A father sitting on the ground with his two children, the younger one in his lap, as he plays with a wooden train track with them.Image source: Pexels.

When you think about the ways you can support and enhance your child’s cognitive development, you may only consider rigorous teaching sessions or repetitive learning drills. However, there are many exciting activities you can get involved in that will stimulate your child’s developing brain while you have fun at home. By engaging your child in these activities, you’ll contribute to their cognitive development while keeping them busy and active.


Singing is a fun way to bond with your child and improve their brain’s memory function. With repetitive and fun childhood songs, such as “Old McDonald” or “Twinkle, Twinkle Little Star,” your child can test their ability to memorize lyrics.

This memorization also boosts your child’s confidence. You can start singing to your child at any age, but they’ll generally start engaging and singing along at around three or four years of age.


Not only does dancing promote memory, spatial awareness, and coordination, it’s also a great stress reliever for your child. According to the Center on the Developing Child, toxic stress at an early age is likely to negatively impact developing brain architecture.

Dance classes are offered for children as young as three years old but you can begin dancing with your child as soon as they can walk.


Painting enhances cognitive development by promoting hand-eye coordination and creativity. Allow your child to tap into the fun of finger painting as soon as they can sit up and consider handing them a paintbrush as soon as you know they can handle the materials safely.

Putting on Plays

Creating, organizing, and performing a play requires creativity, cooperation, and teamwork. When your child engages in this activity, they’ll also hone in on organizational skills and patience. According to child development experts, your child is likely to develop advanced characters and a complicated plot for a play when they’re around four years old.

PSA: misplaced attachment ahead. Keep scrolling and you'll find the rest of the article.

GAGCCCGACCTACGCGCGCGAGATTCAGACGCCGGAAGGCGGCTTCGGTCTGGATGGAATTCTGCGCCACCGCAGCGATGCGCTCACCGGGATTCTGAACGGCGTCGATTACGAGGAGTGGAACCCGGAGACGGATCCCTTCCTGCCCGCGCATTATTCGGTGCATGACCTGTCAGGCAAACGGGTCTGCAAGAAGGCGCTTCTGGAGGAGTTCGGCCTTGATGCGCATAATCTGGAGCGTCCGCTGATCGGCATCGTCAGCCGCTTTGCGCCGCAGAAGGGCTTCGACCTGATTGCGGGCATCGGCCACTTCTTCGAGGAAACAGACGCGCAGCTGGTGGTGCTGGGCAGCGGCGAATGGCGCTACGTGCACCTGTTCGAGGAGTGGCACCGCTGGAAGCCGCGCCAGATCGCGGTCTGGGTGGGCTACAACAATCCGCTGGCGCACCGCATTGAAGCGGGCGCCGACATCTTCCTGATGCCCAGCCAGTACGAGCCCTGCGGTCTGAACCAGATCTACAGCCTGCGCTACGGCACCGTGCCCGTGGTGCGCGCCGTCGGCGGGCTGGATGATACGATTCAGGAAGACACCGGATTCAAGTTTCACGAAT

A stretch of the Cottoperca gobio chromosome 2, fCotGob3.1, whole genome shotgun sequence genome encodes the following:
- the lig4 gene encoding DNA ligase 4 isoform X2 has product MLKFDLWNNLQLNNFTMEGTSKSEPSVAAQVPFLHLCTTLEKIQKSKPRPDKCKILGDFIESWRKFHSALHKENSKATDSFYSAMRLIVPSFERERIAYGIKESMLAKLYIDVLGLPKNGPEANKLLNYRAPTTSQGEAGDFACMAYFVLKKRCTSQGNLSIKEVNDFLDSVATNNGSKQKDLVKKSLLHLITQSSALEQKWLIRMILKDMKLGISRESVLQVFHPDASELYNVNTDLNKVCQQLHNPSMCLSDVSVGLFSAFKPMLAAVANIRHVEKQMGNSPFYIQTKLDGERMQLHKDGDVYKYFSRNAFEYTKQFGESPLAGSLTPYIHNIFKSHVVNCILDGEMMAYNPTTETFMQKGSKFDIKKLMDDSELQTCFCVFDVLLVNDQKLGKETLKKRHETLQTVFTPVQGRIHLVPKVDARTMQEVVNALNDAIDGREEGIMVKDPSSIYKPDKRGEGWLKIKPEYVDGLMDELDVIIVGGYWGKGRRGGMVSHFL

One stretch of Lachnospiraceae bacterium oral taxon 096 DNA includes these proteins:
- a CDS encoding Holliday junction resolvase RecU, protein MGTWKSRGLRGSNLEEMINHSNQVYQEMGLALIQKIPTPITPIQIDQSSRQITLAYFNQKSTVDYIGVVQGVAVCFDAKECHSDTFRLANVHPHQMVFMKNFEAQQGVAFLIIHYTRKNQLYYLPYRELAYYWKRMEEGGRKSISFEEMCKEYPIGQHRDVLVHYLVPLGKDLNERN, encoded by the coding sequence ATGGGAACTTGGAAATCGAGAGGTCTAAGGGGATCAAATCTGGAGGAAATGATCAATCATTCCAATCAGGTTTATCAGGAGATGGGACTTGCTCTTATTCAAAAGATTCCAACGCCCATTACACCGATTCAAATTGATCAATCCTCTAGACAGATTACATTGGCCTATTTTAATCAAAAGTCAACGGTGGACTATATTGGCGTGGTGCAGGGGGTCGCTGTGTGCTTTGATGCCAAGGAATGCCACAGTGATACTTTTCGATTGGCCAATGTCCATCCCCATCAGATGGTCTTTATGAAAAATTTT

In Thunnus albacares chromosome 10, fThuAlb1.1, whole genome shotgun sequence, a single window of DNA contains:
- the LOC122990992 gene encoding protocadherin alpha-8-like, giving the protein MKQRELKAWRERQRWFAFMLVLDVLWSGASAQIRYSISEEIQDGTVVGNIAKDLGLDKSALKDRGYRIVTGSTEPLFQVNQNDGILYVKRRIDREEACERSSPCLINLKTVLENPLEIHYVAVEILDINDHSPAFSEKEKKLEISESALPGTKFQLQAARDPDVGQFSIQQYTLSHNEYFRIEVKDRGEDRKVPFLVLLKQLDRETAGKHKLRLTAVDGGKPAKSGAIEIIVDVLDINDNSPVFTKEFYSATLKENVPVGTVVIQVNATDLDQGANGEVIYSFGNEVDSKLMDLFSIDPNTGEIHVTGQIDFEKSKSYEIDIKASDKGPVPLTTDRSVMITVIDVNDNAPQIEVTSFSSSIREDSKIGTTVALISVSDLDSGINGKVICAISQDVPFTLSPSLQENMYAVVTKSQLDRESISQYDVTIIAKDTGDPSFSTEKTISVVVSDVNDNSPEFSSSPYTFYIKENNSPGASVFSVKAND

Playing Pretend

Allowing your child to play pretend is a great way to encourage creativity and independence. The same child development experts conclude that your child is likely to begin playing pretend at the age of two and will continue to develop these skills and enjoy this type of play for a few more years.


Puppeteering is another fun way to let your child take control of an organizational activity. It promotes creativity and communication and doesn’t require an investment in materials on your part.

Use shadows, socks, and other household items to pique your child’s interest. Toy manufacturers recommend getting your child started with finger puppets when they’re around two to three years old.


Not only is cooking a great life-skill to possess, it also improves your child’s problem-solving skills and helps them exercise their creativity. Allow your child to help you in the kitchen when you think they’re mature enough to stay safe and make responsible decisions.

My family is gluten free, so we’re very familiar with allergen-free baking. That makes it possible for your children to make treats and even whole meals that everyone can enjoy.

Some popular options for teaching children to bake are basic treats that nearly everyone loves, like brownies and cookies. Why not start with some simple allergy-friendly recipes like gluten free cookies and gluten free brownies, so all of their friends can enjoy them, too? After they master the basics, they may have fun trying to prepare a healthy gluten free chicken dinner for the whole family. With the best gluten free vanilla cake for dessert, of course.